SAN DIEGO — Sony, the Japanese consumer electronics giant, said Wednesday that it is expanding its already sizable television manufacturing operation in the San Diego-Tijuana area to accommodate the increasing shift of TV production here from Japan.
The company said it is making the shift to take advantage of lower manufacturing costs resulting from the weaker dollar and peso against the yen.
Sony Manufacturing of America, Sony's U.S. television unit, said it has leased a 111,644-square-foot warehouse on Otay Mesa, a burgeoning industrial area in southeast San Diego along the Mexican border. The warehouse will be used for storage of television parts for shipment into Sony's newly opened Tijuana assembly plant as well as for distribution and testing of Tijuana-made TV sets en route to U.S. markets.
Already Under Way
Last year, Sony opened a 300,000-square-foot plant in an industrial park in Tijuana and moved all production of 13-inch color television sets there from Japan. The plant has 800 employees.
Sony's principal U.S. television manufacturing plant is a 750,000-square-foot plant employing 1,500 people located in the Rancho Bernardo section of San Diego. Sony assembles all its 20-inch and 27-inch television sets for the American market there, Clint Michaelis, president of Sony Manufacturing, said Wednesday.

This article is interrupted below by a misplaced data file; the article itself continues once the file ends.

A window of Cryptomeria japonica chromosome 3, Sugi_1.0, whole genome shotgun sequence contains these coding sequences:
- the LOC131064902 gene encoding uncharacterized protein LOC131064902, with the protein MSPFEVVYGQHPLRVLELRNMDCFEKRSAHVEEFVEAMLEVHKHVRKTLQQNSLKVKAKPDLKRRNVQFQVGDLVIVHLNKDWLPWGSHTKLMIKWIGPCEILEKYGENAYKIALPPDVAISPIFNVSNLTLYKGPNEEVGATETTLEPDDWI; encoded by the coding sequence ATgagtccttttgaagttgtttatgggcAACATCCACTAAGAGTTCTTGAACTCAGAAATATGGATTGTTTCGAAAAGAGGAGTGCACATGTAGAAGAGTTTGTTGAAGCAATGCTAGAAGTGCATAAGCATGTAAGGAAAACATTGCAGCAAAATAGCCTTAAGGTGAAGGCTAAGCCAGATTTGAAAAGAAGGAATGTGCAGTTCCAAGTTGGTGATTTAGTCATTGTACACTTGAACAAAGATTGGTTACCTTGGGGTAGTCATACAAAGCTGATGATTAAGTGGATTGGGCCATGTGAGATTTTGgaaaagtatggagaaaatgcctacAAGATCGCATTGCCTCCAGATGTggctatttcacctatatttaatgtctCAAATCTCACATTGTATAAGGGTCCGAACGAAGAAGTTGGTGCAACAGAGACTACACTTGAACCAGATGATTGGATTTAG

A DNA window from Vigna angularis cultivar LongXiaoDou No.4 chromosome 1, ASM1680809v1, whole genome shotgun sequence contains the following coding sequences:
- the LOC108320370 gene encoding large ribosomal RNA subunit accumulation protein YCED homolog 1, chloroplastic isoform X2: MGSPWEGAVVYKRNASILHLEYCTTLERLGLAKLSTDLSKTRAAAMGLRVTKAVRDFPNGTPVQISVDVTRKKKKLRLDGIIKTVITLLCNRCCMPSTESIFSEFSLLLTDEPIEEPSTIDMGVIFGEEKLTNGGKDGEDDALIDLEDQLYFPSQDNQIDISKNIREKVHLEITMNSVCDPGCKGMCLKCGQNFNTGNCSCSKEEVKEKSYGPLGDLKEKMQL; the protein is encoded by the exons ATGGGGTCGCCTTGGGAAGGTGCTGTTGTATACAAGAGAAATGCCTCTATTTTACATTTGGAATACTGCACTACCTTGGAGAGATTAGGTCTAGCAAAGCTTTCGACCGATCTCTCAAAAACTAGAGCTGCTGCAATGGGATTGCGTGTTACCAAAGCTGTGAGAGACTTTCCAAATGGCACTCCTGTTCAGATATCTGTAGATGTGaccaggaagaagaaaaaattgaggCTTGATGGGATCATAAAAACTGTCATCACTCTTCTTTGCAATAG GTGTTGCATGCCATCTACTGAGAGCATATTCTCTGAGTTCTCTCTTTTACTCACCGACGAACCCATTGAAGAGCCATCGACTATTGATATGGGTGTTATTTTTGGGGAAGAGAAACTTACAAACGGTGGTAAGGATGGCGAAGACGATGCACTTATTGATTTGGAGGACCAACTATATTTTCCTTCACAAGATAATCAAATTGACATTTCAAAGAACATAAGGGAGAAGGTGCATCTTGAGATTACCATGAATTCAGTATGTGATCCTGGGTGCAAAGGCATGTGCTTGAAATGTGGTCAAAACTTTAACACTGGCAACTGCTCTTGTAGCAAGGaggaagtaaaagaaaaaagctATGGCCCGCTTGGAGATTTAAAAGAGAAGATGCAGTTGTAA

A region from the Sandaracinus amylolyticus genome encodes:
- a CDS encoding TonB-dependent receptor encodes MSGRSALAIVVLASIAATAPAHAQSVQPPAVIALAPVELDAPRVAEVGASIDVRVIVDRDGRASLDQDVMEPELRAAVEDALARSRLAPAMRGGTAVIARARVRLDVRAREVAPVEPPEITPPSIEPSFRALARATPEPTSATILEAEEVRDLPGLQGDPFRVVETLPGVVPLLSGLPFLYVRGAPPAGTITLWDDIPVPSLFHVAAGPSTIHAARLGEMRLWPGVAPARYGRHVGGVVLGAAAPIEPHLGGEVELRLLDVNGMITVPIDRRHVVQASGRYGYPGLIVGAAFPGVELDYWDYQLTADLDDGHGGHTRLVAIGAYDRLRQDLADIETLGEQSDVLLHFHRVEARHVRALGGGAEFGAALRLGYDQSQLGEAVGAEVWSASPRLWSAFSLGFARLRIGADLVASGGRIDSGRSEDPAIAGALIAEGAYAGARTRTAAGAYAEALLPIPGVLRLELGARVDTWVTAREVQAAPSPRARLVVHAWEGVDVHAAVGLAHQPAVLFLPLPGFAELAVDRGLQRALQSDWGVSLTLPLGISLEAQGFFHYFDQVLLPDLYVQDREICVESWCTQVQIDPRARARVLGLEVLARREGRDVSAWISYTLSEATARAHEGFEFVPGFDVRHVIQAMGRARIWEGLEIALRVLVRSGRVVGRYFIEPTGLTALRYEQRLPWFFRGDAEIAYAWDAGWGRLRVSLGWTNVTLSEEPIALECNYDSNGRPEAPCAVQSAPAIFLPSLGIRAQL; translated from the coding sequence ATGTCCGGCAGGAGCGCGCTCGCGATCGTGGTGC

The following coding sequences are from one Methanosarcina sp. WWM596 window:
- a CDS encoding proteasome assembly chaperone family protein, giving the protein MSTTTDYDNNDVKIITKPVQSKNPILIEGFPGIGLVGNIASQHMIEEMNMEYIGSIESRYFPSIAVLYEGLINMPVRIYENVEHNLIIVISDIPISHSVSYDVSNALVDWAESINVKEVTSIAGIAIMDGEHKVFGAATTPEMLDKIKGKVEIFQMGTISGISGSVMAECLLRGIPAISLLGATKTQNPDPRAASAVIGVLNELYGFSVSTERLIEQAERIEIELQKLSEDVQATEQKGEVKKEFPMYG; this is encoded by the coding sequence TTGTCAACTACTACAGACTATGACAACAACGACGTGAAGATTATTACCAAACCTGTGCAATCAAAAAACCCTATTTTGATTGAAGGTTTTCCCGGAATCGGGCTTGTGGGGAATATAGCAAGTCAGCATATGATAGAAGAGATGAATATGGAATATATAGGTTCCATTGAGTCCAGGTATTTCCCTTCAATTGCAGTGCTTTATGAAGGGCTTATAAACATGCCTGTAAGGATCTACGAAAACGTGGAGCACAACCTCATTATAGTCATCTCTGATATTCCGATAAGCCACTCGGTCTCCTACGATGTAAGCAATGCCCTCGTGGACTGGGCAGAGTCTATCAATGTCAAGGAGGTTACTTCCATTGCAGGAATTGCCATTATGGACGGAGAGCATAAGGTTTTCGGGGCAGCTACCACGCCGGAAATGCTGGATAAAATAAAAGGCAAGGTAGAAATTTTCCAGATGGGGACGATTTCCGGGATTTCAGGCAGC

Sony also has decided to move all production of its 19-inch color television sets for the U.S. market to the Tijuana plant from Japan, Michaelis said, adding that the process is already under way.
The new warehouse on Otay Mesa, which will employ 15 to 20 workers, is located in the Gateway industrial park developed by Trammell Crow Co.
Sony ships about 1.2 million color television sets per year out of its San Diego-Tijuana operation, Michaelis said, accounting for about 6.5% of the 19 million TV sets sold in the United States each year.
Sony is not the only Japanese television manufacturer to have been attracted by Tijuana's low labor costs and proximity to the U.S. market. Matsushita and Hitachi both have sizable plants in the Baja California border city of 1.1 million.
Drawn by low rents and land costs, manufacturers are also looking more closely at Otay Mesa. This is particularly true of companies needing to match a manufacturing or assembly operation in Tijuana with a warehouse or distribution facility on the U.S. side of the border, said Mike Smith, an industrial space leasing agent with Coldwell Banker in San Diego.
Since the former farming area was opened for development in December, 1986, after sewer and water trunk lines were extended to the area, Otay Mesa has attracted Japanese consumer electronics manufacturers Sanyo E&E and Maxell in addition to Sony.
Sanyo has a 320,000-square-foot assembly plant for refrigerators and electric fans there and plans to add a 420,000-square-foot plant adjacent to the existing facility, Smith said.